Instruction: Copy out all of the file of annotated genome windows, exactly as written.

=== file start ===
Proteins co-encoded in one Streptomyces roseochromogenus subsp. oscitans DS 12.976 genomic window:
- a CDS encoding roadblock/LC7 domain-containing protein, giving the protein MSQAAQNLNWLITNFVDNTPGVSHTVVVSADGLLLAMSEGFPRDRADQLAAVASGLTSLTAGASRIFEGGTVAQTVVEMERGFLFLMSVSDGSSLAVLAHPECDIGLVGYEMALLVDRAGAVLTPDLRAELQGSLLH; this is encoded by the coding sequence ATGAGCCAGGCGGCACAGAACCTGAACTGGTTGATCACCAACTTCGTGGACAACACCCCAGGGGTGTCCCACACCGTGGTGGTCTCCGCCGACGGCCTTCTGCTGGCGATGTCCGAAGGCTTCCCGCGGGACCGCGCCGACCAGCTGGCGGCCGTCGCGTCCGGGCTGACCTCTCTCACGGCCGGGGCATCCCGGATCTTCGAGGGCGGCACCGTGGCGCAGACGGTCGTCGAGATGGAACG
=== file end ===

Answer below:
Proteins co-encoded in one Streptomyces roseochromogenus subsp. oscitans DS 12.976 genomic window:
- a CDS encoding roadblock/LC7 domain-containing protein, giving the protein MSQAAQNLNWLITNFVDNTPGVSHTVVVSADGLLLAMSEGFPRDRADQLAAVASGLTSLTAGASRIFEGGTVAQTVVEMERGFLFLMSVSDGSSLAVLAHPECDIGLVGYEMALLVDRAGAVLTPDLRAELQGSLLH; this is encoded by the coding sequence ATGAGCCAGGCGGCACAGAACCTGAACTGGTTGATCACCAACTTCGTGGACAACACCCCAGGGGTGTCCCACACCGTGGTGGTCTCCGCCGACGGCCTTCTGCTGGCGATGTCCGAAGGCTTCCCGCGGGACCGCGCCGACCAGCTGGCGGCCGTCGCGTCCGGGCTGACCTCTCTCACGGCCGGGGCATCCCGGATCTTCGAGGGCGGCACCGTGGCGCAGACGGTCGTCGAGATGGAACG